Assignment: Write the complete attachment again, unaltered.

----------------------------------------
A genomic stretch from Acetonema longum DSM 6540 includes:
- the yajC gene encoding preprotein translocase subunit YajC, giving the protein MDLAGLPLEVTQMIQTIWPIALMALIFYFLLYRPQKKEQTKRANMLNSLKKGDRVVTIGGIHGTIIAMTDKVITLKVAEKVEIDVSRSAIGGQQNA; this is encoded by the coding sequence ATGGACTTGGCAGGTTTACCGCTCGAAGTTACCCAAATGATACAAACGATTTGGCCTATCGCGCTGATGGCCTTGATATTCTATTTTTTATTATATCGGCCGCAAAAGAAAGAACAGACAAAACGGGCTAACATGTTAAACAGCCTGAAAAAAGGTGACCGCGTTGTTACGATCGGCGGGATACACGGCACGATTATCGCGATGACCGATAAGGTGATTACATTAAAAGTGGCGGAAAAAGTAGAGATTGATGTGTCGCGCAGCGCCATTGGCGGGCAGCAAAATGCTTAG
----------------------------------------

A genomic stretch from Acetonema longum DSM 6540 includes:
- the yajC gene encoding preprotein translocase subunit YajC, giving the protein MDLAGLPLEVTQMIQTIWPIALMALIFYFLLYRPQKKEQTKRANMLNSLKKGDRVVTIGGIHGTIIAMTDKVITLKVAEKVEIDVSRSAIGGQQNA; this is encoded by the coding sequence ATGGACTTGGCAGGTTTACCGCTCGAAGTTACCCAAATGATACAAACGATTTGGCCTATCGCGCTGATGGCCTTGATATTCTATTTTTTATTATATCGGCCGCAAAAGAAAGAACAGACAAAACGGGCTAACATGTTAAACAGCCTGAAAAAAGGTGACCGCGTTGTTACGATCGGCGGGATACACGGCACGATTATCGCGATGACCGATAAGGTGATTACATTAAAAGTGGCGGAAAAAGTAGAGATTGATGTGTCGCGCAGCGCCATTGGCGGGCAGCAAAATGCTTAG